Since man first began to yearn, he yearned to blow things up. Once man began to create video games, he yearned to replicate blowing things up digitally.
When it comes to action/shooter games, great gameplay is generally what differentiates the fun and memorable from the mediocre and forgettable. To me, though, one crucial element to a great shooting game is the feedback you get while destroying your foes. This feedback mainly comes in the form of explosions.
In my mind, there are three key parts to a masterful explosion: the sound, the animation, and the particle effects. Of course, there are other things to bear in mind when it comes to the pure atavistic joy of blowing things up, but when I consider all the many explosions I’ve encountered within the confines of video games, the best ones excel in each of these areas. I’ll break these down in the following article.
1. The Boom
Without a good BOOM or BLAM or KABOOM (or insert whatever explode-y sound you like here), the destruction of a baddie feels weak and unfulfilling. The more earth-shattering and booming with bass the sound effect is, the more satisfying the explosion. When I shoot an enemy fighter ship down with my fully-powered plasma cannon, I don’t want to hear a *dink* or a *thunk* or a *thwip* or any of those tinny sounds that one might hear if he were to kick a stuffed animal. I want to hear a visceral, thunderous sound that will make all the world’s denizens quake in fear of my unbridled might.
2. The Animation
When talking about 2D sprite-based games, a good explosion animation will generally involve flames or some sort of flame-like construction. I’m guessing this is because we’re all familiar with fire and its destructive capacity, and thus most reality-based explosions include an element of flames. You can do explosions without flames (see Geometry Wars), but in all likelihood, an enjoyable explosion will involve the orange, lapping fingers of the goddess of destruction.
A slick game explosion should mimic the actions of a real one. It starts with a small spark in the middle of the enemy (or at the point where the projectile strikes the baddie), then mushrooms out to its fullest extent, before the flames dissolve into the empty space where the now-deceased enemy used to be. Some like to put arms of fire that blast outward from the explosion’s center and possibly rotate slightly as they evaporate, an effect that I personally endorse, but so long as the central mass of the explosion is filled with a brief, blinding flash and a thick veil of fire, it has the makings of an agreeable decimation sequence. It’s also worth considering including ancillary explosions, either within the central mass or along the periphery. These extra blasts serve to emphasize the main devastation while not overpowering it.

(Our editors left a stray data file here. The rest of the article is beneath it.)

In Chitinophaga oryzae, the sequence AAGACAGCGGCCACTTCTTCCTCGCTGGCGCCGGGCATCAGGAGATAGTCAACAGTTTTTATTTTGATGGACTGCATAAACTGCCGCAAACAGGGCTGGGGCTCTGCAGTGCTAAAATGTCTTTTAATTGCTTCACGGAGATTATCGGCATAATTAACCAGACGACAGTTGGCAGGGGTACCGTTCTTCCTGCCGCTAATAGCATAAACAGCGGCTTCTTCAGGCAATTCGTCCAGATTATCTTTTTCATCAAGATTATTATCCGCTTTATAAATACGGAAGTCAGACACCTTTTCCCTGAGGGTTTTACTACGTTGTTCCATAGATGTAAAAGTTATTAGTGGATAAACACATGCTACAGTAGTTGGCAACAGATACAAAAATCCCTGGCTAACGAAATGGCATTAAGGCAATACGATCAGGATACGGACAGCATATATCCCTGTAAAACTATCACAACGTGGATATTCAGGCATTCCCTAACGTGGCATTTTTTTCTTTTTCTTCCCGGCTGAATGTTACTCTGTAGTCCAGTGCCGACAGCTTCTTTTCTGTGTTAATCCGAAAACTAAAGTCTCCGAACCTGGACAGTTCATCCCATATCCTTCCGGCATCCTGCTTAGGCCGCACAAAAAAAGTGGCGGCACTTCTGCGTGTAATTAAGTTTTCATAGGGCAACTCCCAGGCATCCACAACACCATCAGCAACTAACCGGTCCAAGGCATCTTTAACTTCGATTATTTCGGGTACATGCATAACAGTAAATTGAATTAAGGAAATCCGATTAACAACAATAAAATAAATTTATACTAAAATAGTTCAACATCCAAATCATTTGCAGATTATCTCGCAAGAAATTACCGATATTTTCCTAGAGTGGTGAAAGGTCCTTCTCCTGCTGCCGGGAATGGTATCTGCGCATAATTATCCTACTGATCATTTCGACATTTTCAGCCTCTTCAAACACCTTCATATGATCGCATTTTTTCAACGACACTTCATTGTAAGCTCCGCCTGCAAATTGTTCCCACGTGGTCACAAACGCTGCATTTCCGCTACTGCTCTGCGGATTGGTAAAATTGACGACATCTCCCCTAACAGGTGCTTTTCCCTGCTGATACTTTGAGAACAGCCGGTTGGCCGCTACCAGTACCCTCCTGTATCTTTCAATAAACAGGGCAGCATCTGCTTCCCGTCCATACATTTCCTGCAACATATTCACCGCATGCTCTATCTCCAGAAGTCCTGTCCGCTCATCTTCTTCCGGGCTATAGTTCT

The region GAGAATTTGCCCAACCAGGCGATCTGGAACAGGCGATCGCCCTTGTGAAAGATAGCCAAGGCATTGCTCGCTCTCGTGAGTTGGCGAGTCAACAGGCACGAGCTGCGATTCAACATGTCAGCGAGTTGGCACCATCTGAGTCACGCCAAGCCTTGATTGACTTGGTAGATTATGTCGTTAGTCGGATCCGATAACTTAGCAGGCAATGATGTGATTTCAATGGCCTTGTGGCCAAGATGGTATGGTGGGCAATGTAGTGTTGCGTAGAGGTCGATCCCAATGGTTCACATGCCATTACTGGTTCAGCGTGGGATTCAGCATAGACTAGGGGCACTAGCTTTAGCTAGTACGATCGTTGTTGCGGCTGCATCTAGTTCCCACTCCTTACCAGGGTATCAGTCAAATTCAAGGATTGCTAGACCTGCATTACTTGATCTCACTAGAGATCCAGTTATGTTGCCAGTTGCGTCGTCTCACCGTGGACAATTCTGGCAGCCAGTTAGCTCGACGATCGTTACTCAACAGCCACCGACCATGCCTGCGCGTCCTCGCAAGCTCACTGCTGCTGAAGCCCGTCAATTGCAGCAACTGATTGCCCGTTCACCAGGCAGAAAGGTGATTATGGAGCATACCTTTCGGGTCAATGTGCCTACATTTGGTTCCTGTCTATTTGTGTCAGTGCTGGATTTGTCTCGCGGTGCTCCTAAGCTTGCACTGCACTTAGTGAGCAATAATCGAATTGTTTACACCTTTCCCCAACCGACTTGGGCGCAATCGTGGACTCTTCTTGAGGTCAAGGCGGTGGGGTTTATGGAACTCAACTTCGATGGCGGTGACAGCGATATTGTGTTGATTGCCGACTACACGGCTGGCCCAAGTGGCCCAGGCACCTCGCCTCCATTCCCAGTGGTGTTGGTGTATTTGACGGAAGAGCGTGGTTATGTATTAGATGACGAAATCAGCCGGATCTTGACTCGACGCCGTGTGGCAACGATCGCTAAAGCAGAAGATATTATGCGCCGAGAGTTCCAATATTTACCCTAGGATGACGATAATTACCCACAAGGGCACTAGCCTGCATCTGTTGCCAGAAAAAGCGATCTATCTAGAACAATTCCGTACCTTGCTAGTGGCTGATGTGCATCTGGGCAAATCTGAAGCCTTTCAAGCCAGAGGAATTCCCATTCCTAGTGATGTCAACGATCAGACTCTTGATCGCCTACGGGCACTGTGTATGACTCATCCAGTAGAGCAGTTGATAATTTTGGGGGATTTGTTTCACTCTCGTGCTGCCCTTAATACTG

Another thing to bear in mind with explosions is size. A good explosion should be at least as large as the object you’re decimating, but preferably somewhere between 1.5x and 3x its size. The reasons for this should be apparent, of course. Firstly, an explosion must, by definition, be as large as or larger than the exploding target, or else it would be an implosion. Also, it just doesn’t feel right, to speak non-technically, when an object you’ve been blasting away at just pops and fizzles inward like a deflating balloon (unless, of course, the enemy is a balloon). When it comes to size in this arena, bigger is almost always better. (This may not be 100% true, though, especially in shoot-em-ups with lots of enemies on-screen. It might be best to limit the hugest explosions to the bigger, more important enemies, like bosses, to keep the screen from becoming too cluttered.)
3. The Particles
I’m not going to lie: I really like particle effects. So perhaps others might not see particles as being as important to explosion-y goodness as I do. I believe that particle effects really help to flesh out explosions and make them more exciting and fluid, while also adding an element of randomness that makes everything look more organic. Particle effects are like the sprinkles on a piece of cake. Sure, the cake can be just as delicious without them, but having sprinkles gives it that extra bit of sweetness and crunch that can push it over the line from “Yeah, this cake is good” to “Ooh, this is some great cake!”
Particle effects are also fairly straightforward to implement in most cases, and particle-handling and display code can generally move between projects relatively easily with minimal change. Even if you’re just using primitive shapes, like single-colored rectangles and circles, the randomness these particles exhibit makes them visually appealing and adds greatly to the experience of destroying things. These particles don’t necessarily need to be primitives, of course. They can be animated sprites of their own, like rotating debris or mini explosions, or even just lighting effects that disperse outwards. Whatever the case, the more particles there are, the more heightened the sense of frantic action and intensity, which creates a more enjoyable gaming experience.
The destruction of bad guys is as crucial to the life of a shoot-em-up as blood flowing through a human’s veins. If it’s done well, it can result in some awesome experiences that are hard to replicate in other entertainment mediums, like television and movies. A good visual and aural response to obliterating an on-screen foe really amps up the connection between the player and the action that’s happening on the screen, which makes the destruction that much more visceral and pleasing.